On Monday, March 21, at 5:30 p.m. PT/ 8:30 p.m. ET, Andra Day’s concert at Sixth & I Historic Synagogue in D.C. will stream on Yahoo Live. Click here to watch!
(Andra Day onstage at the 2016 Grammy Awards. Photo by Kevork Djansezian/Getty Images for NARAS)
Breakout retro-soul chanteuse Andra Day almost didn’t get to have her big moment performing at the Grammys in February. “The day before I [came down with] strep throat, and I couldn’t believe it. Everybody was praying for me, and this throat doctor gave me some antibiotics,” says the 31-year-old singer, who was set to duet with Ellie Goulding in a mashup of Day’s “Rise Up” and Goulding’s “Love Me Like You Do.” “Right before I went onstage I was able to sing some, and then I got onstage and the first few notes felt a little rocky, but after that my voice was back. It was such a miracle.”
While she may have lost in both of the R&B categories she was nominated for her debut album, Cheers to the Fall, the performance was a major win for Day. Afterward, she received praise from people like Janelle Monáe, Alabama Shakes’ Brittany Howard, and Stevie Wonder. The latter has served as both a mentor and collaborator: He introduced Day to her producer Adrian Gurvitz (who signed her to Buskin Records), played harmonica on Cheers to the Fall, and revisited “Someday at Christmas” with her in an Apple holiday commercial. “Stevie called me at the Grammys to tell me how proud of me he was,” says Day. “I was in the bathroom backstage on the phone with him, just ready to cry.”
Another special occurrence backstage at the Grammys involved the biggest pop star on the planet: Adele. “My dad had a nice moment with Adele right before she went onstage to perform,” says Day. “He was standing backstage and then he leans over to her and, in typical father fashion, says, ‘You know, my daughter is Andra Day.’ She is so sweet, starts rubbing his back and is just like, 'Oh my God! You should be so proud. Her voice is so powerful.’ ”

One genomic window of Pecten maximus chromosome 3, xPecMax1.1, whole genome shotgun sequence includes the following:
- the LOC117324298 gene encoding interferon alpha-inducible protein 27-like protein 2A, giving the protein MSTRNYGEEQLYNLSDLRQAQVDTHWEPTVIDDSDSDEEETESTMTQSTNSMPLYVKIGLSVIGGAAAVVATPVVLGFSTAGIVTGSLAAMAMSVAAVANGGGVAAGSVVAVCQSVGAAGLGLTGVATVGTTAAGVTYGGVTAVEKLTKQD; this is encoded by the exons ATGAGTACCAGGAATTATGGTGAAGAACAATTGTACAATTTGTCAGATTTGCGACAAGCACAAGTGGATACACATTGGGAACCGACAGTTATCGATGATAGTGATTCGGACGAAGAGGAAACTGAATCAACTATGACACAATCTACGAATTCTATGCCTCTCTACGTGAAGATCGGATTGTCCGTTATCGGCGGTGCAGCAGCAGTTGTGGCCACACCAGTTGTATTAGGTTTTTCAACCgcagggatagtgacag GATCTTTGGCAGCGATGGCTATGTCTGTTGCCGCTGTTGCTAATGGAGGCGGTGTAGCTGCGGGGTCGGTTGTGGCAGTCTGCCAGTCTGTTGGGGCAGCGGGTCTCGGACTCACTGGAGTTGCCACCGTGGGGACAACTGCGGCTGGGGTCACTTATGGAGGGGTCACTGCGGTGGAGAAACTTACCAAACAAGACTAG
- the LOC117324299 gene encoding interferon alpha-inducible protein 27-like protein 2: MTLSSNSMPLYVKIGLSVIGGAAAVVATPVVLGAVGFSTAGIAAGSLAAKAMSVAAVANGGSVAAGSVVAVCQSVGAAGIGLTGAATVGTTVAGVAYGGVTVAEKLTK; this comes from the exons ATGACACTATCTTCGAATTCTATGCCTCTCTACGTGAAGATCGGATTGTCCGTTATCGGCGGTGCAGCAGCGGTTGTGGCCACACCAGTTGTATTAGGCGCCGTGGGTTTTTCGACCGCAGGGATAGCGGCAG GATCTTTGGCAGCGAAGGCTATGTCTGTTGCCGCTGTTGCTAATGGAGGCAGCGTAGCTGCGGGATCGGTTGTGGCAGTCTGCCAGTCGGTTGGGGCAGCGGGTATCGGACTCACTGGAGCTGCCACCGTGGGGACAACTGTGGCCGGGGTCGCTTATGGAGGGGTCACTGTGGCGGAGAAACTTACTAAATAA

Day — whose real name is Cassandra Batie — has been honing those powerful pipes since her days at the San Diego School of Creative and Performing Arts, when she was influenced by classic jazz vocalists like Billie Holiday, Sarah Vaughan, and Ella Fitzgerald. (In fact, her stage name is a nod to Holiday’s nickname “Lady Day.”) Her breakthrough happened when she became a YouTube sensation with covers like Eminem’s “Lose Yourself” and Muse’s “Uprising.” Co-writing all of Cheers to the Fall, which was released last August, Day channels “big inspiration” Amy Winehouse on tracks like “Forever Mine” and “Only Love.”
Coming off her Grammy performance, Day has felt the love rising up on her headlining national tour, which continues through March 30. “The most amazing thing is being onstage and watching the audience sing every song lyric for lyric,” she says. “It’s been really incredible.” Next month she’ll join Leon Bridges, another new R&B throwback, on the road. “He and I met last year at Sundance [Film Festival], and we just became friends from that moment,” says Day. “He’s kind of become like a younger brother to me.”
Despite her newfound fame, though, people still sometimes mistake Day for Rihanna. “I had a driver the other day, and she was like, 'Are you Rihanna?’ I said, 'No, sorry, I’m not Rihanna.’ A few minutes later, she said, 'Well, if you are Rihanna, I need a picture with you.’ I was like, 'OK.’ But now people are more familiar with me.”